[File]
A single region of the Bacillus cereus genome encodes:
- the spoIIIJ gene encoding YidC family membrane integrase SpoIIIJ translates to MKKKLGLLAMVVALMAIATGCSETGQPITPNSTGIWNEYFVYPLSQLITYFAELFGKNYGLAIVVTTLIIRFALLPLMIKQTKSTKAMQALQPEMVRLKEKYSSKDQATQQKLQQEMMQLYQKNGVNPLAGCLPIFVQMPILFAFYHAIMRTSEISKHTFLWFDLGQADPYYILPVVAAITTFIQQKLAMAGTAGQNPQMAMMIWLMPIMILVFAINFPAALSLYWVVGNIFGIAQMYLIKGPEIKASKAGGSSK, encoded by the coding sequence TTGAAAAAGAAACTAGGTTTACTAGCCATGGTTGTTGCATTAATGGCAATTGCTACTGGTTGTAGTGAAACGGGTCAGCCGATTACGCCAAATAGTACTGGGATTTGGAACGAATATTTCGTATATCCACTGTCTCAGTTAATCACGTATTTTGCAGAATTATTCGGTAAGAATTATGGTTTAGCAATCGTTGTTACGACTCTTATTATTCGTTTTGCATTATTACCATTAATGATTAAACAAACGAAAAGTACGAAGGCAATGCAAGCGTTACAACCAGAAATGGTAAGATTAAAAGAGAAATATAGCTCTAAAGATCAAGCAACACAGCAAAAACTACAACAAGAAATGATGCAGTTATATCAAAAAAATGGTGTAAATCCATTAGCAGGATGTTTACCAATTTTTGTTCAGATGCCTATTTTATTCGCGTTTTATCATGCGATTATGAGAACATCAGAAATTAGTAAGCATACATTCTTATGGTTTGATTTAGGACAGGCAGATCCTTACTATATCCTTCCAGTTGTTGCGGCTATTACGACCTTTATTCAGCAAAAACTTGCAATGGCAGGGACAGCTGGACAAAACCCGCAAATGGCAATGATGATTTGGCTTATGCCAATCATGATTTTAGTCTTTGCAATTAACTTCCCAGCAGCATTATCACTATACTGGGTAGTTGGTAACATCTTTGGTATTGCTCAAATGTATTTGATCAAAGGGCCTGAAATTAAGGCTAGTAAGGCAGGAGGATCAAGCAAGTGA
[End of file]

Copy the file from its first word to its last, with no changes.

A single region of the Bacillus cereus genome encodes:
- the spoIIIJ gene encoding YidC family membrane integrase SpoIIIJ translates to MKKKLGLLAMVVALMAIATGCSETGQPITPNSTGIWNEYFVYPLSQLITYFAELFGKNYGLAIVVTTLIIRFALLPLMIKQTKSTKAMQALQPEMVRLKEKYSSKDQATQQKLQQEMMQLYQKNGVNPLAGCLPIFVQMPILFAFYHAIMRTSEISKHTFLWFDLGQADPYYILPVVAAITTFIQQKLAMAGTAGQNPQMAMMIWLMPIMILVFAINFPAALSLYWVVGNIFGIAQMYLIKGPEIKASKAGGSSK, encoded by the coding sequence TTGAAAAAGAAACTAGGTTTACTAGCCATGGTTGTTGCATTAATGGCAATTGCTACTGGTTGTAGTGAAACGGGTCAGCCGATTACGCCAAATAGTACTGGGATTTGGAACGAATATTTCGTATATCCACTGTCTCAGTTAATCACGTATTTTGCAGAATTATTCGGTAAGAATTATGGTTTAGCAATCGTTGTTACGACTCTTATTATTCGTTTTGCATTATTACCATTAATGATTAAACAAACGAAAAGTACGAAGGCAATGCAAGCGTTACAACCAGAAATGGTAAGATTAAAAGAGAAATATAGCTCTAAAGATCAAGCAACACAGCAAAAACTACAACAAGAAATGATGCAGTTATATCAAAAAAATGGTGTAAATCCATTAGCAGGATGTTTACCAATTTTTGTTCAGATGCCTATTTTATTCGCGTTTTATCATGCGATTATGAGAACATCAGAAATTAGTAAGCATACATTCTTATGGTTTGATTTAGGACAGGCAGATCCTTACTATATCCTTCCAGTTGTTGCGGCTATTACGACCTTTATTCAGCAAAAACTTGCAATGGCAGGGACAGCTGGACAAAACCCGCAAATGGCAATGATGATTTGGCTTATGCCAATCATGATTTTAGTCTTTGCAATTAACTTCCCAGCAGCATTATCACTATACTGGGTAGTTGGTAACATCTTTGGTATTGCTCAAATGTATTTGATCAAAGGGCCTGAAATTAAGGCTAGTAAGGCAGGAGGATCAAGCAAGTGA